Survivorship Bias: An Academic Charade to Ignore Trend Following

From Wikipedia:

“Survivorship bias is the logical error of concentrating on the people or things that “survived” some process and ignoring those that didn’t.”

From the Wikipedia entry on me:

“Critics of Covel point out that his studies do not address survivorship bias.”

I challenge anyone to show me where the trend following failures are not outlined in my second book (as but one example). Not only are they outlined, the “whys” are explored.

Bottom line, if you are going to raise the flag of survivorship bias when discussing trend following, like Jim Cramer protégé David Merkel, you need to name those exact failures and outline the reasons for failure. Just saying there were failures, without being specific to anything, is a charade.

21 thoughts on “Survivorship Bias: An Academic Charade to Ignore Trend Following

  1. Thats the point in survivorship bias, you can’t concentrate on the failures because you don’t know them. Why on earth would anyone know about the failures? You know about the successful ones because they are still in the game and therefore can be studied. The people who got nowhere and quit can’t be studied because they aren’t there anymore.

  2. Most people consider trading as investing, they buy cheap and want to sell expensive! no idea on price dynamics (how the price moves), no risk management, no diversification.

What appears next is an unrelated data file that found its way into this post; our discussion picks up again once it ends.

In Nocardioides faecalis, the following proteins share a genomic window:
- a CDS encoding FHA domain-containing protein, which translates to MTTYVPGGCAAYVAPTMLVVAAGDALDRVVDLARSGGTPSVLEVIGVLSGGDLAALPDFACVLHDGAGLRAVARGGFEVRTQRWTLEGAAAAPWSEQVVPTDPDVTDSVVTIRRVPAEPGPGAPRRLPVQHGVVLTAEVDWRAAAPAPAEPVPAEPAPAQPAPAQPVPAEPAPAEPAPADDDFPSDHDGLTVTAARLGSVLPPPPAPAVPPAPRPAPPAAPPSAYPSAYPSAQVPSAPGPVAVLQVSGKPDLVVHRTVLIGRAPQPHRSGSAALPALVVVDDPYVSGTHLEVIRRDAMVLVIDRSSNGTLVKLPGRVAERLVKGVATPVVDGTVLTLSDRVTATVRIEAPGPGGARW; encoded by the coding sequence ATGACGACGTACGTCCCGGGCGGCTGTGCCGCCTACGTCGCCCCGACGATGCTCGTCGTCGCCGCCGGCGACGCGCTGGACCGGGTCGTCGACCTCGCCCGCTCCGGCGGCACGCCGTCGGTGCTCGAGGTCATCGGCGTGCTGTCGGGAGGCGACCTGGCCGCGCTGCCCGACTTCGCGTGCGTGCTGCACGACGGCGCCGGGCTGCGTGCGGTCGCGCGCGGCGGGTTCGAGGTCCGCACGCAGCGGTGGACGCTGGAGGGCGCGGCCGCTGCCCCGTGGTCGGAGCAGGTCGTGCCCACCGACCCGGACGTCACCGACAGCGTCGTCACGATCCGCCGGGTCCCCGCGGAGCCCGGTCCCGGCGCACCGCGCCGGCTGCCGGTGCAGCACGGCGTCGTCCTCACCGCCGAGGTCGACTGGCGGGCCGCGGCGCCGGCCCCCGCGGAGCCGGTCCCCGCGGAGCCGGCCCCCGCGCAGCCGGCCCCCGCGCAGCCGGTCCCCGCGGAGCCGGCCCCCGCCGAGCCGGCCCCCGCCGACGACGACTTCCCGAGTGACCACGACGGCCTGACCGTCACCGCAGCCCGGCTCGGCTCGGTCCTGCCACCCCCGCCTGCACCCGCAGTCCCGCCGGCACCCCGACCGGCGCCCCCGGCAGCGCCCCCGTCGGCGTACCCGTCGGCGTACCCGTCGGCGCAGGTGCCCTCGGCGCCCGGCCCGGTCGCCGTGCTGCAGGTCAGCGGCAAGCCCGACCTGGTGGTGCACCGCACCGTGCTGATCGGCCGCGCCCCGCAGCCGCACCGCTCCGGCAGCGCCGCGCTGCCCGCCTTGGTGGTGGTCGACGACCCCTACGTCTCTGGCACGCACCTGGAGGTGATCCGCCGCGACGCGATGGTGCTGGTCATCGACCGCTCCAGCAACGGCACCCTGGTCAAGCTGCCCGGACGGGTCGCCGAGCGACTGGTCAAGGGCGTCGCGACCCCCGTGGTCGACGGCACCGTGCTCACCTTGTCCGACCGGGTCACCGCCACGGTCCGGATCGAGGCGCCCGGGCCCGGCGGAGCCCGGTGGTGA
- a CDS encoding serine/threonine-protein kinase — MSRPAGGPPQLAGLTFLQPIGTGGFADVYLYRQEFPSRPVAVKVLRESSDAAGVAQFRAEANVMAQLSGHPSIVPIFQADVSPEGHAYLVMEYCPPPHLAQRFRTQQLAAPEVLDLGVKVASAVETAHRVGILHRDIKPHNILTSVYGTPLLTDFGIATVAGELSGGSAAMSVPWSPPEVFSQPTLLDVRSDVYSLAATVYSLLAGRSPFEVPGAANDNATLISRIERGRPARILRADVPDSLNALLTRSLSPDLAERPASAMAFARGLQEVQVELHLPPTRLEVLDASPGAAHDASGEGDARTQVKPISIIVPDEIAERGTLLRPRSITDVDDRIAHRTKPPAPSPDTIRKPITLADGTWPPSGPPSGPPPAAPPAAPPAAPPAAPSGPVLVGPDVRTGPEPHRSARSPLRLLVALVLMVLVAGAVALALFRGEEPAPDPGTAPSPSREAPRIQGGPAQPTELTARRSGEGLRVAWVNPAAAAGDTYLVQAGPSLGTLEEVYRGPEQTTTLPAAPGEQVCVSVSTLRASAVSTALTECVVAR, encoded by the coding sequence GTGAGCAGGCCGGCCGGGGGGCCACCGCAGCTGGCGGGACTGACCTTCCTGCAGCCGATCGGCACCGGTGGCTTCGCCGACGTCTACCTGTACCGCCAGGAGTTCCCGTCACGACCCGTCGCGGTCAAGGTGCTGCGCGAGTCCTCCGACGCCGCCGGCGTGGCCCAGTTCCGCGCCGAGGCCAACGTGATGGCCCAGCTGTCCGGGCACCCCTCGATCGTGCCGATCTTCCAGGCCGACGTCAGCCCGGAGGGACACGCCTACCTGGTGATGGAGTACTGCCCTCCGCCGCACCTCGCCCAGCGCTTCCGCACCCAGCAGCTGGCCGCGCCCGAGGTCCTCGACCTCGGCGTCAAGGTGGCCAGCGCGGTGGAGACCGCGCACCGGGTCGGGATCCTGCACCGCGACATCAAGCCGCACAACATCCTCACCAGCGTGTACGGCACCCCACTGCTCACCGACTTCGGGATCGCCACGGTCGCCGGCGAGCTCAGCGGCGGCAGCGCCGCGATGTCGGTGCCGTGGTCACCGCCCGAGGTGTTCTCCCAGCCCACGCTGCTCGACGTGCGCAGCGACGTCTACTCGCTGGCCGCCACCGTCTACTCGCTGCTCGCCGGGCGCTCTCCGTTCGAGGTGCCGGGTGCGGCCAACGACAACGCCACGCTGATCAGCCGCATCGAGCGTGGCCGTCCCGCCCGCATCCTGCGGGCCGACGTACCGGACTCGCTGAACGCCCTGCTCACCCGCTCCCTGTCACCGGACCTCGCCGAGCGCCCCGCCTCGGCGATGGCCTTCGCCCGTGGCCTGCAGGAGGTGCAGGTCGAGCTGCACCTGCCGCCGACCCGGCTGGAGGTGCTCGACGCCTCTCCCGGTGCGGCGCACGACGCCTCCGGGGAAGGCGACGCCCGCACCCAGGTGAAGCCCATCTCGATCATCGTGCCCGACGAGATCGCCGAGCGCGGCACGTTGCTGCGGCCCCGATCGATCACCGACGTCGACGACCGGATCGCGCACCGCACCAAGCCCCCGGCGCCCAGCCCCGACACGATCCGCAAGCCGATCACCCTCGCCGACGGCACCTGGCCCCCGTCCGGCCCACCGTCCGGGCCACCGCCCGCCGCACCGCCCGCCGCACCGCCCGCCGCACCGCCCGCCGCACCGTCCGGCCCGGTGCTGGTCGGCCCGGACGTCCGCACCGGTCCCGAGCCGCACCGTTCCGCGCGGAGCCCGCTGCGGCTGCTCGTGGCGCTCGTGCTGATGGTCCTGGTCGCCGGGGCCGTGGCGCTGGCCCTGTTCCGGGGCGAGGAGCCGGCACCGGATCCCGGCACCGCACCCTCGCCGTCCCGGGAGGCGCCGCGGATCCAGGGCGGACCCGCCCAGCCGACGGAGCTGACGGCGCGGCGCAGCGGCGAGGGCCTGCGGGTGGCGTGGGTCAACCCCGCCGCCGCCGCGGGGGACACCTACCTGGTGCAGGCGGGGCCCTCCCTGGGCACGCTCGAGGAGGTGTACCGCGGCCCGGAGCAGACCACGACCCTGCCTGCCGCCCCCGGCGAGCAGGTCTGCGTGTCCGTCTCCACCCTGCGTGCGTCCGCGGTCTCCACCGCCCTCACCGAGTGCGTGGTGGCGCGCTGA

I have heard many stories of people trading the stock market, some are lucky on the short run, but those whom try again seem to end up losing it all.

    So there is no really a need to spell it out for them, why people lose in trading.

  3. Yes it does but it concentrates on a small group of traders. There would literally be thousands out there who didn’t succeed and you and I don’t know about them. That’s not a slur on trend following, it just shows that trend following (as with all strategies) suffers from survivorship bias.

  4. People don’t succeed in many areas of life for many reasons. If you don’t examine the reasons for failure, and just yell “the winners are all the lucky survivors!” (which is what people who argue this do) … that’s just plain inane.

  5. “Yes it does but it concentrates on a small group of traders. There would literally be thousands out there who didn’t succeed and you and I don’t know about them”

    The thousands your talking about are losing money to the few succuessful ones. In every area of life there are certain people who are the best at what they do.

  6. Thinking in terms of process is different from analyzing the results statistically.

    The thousands that didn’t succeed failed for the same simple reasons.

  7. What i am trying to say is even if you put up a winning trading system online for everybody to see, with the rules, tactics, and every other detail outlined for people to follow, a lot will still fail. It doesnt mean there is something wrong with the methodology, it means we are only human. The people who failed will still go on and try to find their true calling. Might be something completley unrealted to trading.

  8. Let’s cut to the chase: people who argue against trend following with the notion of survivorship bias do so because they want to pretend that some of the big names are just lucky survivors. They want to pretend that millions of monkeys were all given a keyboard and a few got lucky enough by randomly banging on the keyboard to write Shakespeare… while the others all perished. The evidence says that argument is a load of shit.